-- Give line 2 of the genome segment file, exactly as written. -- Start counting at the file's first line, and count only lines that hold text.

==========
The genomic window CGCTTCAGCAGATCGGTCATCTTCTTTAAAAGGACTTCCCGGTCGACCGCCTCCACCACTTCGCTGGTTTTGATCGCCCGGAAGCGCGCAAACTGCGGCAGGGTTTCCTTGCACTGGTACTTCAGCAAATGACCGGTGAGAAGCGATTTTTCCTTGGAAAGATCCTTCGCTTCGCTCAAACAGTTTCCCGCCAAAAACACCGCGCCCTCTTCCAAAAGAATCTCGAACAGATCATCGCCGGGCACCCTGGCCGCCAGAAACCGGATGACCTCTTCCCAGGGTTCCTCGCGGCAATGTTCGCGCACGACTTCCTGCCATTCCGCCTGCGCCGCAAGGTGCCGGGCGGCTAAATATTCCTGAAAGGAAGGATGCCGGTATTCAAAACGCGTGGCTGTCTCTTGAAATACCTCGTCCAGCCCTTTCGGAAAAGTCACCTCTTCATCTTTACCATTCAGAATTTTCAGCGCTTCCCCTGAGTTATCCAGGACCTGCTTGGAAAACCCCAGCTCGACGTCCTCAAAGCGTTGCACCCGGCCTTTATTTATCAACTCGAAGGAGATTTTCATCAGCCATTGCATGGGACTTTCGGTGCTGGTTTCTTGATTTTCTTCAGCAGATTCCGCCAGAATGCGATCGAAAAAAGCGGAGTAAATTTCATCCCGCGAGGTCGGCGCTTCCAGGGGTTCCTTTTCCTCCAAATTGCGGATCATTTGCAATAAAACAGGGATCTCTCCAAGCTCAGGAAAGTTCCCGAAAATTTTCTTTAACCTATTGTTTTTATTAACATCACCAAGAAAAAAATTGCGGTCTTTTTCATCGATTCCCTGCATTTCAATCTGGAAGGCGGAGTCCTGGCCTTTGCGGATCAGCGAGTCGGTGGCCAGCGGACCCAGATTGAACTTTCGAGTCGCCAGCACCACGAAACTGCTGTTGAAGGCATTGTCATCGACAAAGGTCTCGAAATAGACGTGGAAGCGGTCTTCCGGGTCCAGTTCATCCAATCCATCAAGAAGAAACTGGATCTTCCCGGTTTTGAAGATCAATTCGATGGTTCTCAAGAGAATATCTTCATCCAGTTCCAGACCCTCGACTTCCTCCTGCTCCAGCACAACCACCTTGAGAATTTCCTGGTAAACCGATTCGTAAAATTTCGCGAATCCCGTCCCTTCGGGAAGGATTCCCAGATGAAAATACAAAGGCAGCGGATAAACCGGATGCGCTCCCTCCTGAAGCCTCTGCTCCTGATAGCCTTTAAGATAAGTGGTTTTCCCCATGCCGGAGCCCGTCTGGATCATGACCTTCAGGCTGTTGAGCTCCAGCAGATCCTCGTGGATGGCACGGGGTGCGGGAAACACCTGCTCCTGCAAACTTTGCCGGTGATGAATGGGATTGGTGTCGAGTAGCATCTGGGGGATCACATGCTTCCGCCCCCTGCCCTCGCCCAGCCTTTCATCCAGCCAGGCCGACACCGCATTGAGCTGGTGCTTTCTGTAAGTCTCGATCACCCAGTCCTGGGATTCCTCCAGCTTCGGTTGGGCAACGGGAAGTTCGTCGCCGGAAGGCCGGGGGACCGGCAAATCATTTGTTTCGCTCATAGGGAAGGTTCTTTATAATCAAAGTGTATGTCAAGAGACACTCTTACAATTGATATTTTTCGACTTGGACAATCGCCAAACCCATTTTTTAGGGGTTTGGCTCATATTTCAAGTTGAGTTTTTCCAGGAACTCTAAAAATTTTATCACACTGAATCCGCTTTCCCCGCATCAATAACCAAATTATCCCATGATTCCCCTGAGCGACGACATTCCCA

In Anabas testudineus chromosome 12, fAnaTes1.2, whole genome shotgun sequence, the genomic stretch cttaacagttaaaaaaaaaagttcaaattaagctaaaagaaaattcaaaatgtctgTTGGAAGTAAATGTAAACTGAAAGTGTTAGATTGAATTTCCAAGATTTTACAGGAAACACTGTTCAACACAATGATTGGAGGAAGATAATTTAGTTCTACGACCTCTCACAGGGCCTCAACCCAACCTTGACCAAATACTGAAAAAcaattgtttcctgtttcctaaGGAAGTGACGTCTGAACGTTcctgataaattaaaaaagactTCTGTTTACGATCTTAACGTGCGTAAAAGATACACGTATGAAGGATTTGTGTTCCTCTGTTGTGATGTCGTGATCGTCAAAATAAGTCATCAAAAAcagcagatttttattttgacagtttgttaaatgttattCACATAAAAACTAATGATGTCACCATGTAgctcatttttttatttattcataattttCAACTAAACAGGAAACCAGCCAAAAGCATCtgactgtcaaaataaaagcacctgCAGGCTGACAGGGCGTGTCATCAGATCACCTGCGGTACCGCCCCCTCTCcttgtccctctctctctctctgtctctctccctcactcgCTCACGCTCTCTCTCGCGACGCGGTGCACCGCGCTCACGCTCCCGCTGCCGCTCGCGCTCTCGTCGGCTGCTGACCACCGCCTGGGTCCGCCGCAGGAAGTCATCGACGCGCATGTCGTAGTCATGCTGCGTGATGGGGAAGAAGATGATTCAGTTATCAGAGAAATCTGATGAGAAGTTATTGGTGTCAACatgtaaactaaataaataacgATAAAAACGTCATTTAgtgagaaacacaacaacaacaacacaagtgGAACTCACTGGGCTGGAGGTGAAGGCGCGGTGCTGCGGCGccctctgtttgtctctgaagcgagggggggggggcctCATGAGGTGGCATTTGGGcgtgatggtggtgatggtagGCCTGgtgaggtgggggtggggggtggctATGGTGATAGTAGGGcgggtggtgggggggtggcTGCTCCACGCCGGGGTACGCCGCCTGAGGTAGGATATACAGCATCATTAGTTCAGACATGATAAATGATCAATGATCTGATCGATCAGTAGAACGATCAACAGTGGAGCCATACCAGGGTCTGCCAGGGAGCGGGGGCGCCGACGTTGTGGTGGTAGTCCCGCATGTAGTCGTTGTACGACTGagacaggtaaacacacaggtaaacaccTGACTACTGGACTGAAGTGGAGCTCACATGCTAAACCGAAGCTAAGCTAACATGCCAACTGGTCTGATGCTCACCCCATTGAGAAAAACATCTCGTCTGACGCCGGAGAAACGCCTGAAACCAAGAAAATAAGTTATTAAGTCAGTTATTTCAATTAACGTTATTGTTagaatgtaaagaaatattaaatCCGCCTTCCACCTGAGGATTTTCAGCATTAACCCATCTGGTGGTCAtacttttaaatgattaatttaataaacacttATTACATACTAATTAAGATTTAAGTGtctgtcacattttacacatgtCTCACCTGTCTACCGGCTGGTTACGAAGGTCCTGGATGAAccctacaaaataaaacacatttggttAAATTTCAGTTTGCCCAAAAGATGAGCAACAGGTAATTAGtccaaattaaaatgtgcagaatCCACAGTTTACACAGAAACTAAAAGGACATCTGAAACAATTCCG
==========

In Anabas testudineus chromosome 12, fAnaTes1.2, whole genome shotgun sequence, the genomic stretch cttaacagttaaaaaaaaaagttcaaattaagctaaaagaaaattcaaaatgtctgTTGGAAGTAAATGTAAACTGAAAGTGTTAGATTGAATTTCCAAGATTTTACAGGAAACACTGTTCAACACAATGATTGGAGGAAGATAATTTAGTTCTACGACCTCTCACAGGGCCTCAACCCAACCTTGACCAAATACTGAAAAAcaattgtttcctgtttcctaaGGAAGTGACGTCTGAACGTTcctgataaattaaaaaagactTCTGTTTACGATCTTAACGTGCGTAAAAGATACACGTATGAAGGATTTGTGTTCCTCTGTTGTGATGTCGTGATCGTCAAAATAAGTCATCAAAAAcagcagatttttattttgacagtttgttaaatgttattCACATAAAAACTAATGATGTCACCATGTAgctcatttttttatttattcataattttCAACTAAACAGGAAACCAGCCAAAAGCATCtgactgtcaaaataaaagcacctgCAGGCTGACAGGGCGTGTCATCAGATCACCTGCGGTACCGCCCCCTCTCcttgtccctctctctctctctgtctctctccctcactcgCTCACGCTCTCTCTCGCGACGCGGTGCACCGCGCTCACGCTCCCGCTGCCGCTCGCGCTCTCGTCGGCTGCTGACCACCGCCTGGGTCCGCCGCAGGAAGTCATCGACGCGCATGTCGTAGTCATGCTGCGTGATGGGGAAGAAGATGATTCAGTTATCAGAGAAATCTGATGAGAAGTTATTGGTGTCAACatgtaaactaaataaataacgATAAAAACGTCATTTAgtgagaaacacaacaacaacaacacaagtgGAACTCACTGGGCTGGAGGTGAAGGCGCGGTGCTGCGGCGccctctgtttgtctctgaagcgagggggggggggcctCATGAGGTGGCATTTGGGcgtgatggtggtgatggtagGCCTGgtgaggtgggggtggggggtggctATGGTGATAGTAGGGcgggtggtgggggggtggcTGCTCCACGCCGGGGTACGCCGCCTGAGGTAGGATATACAGCATCATTAGTTCAGACATGATAAATGATCAATGATCTGATCGATCAGTAGAACGATCAACAGTGGAGCCATACCAGGGTCTGCCAGGGAGCGGGGGCGCCGACGTTGTGGTGGTAGTCCCGCATGTAGTCGTTGTACGACTGagacaggtaaacacacaggtaaacaccTGACTACTGGACTGAAGTGGAGCTCACATGCTAAACCGAAGCTAAGCTAACATGCCAACTGGTCTGATGCTCACCCCATTGAGAAAAACATCTCGTCTGACGCCGGAGAAACGCCTGAAACCAAGAAAATAAGTTATTAAGTCAGTTATTTCAATTAACGTTATTGTTagaatgtaaagaaatattaaatCCGCCTTCCACCTGAGGATTTTCAGCATTAACCCATCTGGTGGTCAtacttttaaatgattaatttaataaacacttATTACATACTAATTAAGATTTAAGTGtctgtcacattttacacatgtCTCACCTGTCTACCGGCTGGTTACGAAGGTCCTGGATGAAccctacaaaataaaacacatttggttAAATTTCAGTTTGCCCAAAAGATGAGCAACAGGTAATTAGtccaaattaaaatgtgcagaatCCACAGTTTACACAGAAACTAAAAGGACATCTGAAACAATTCCG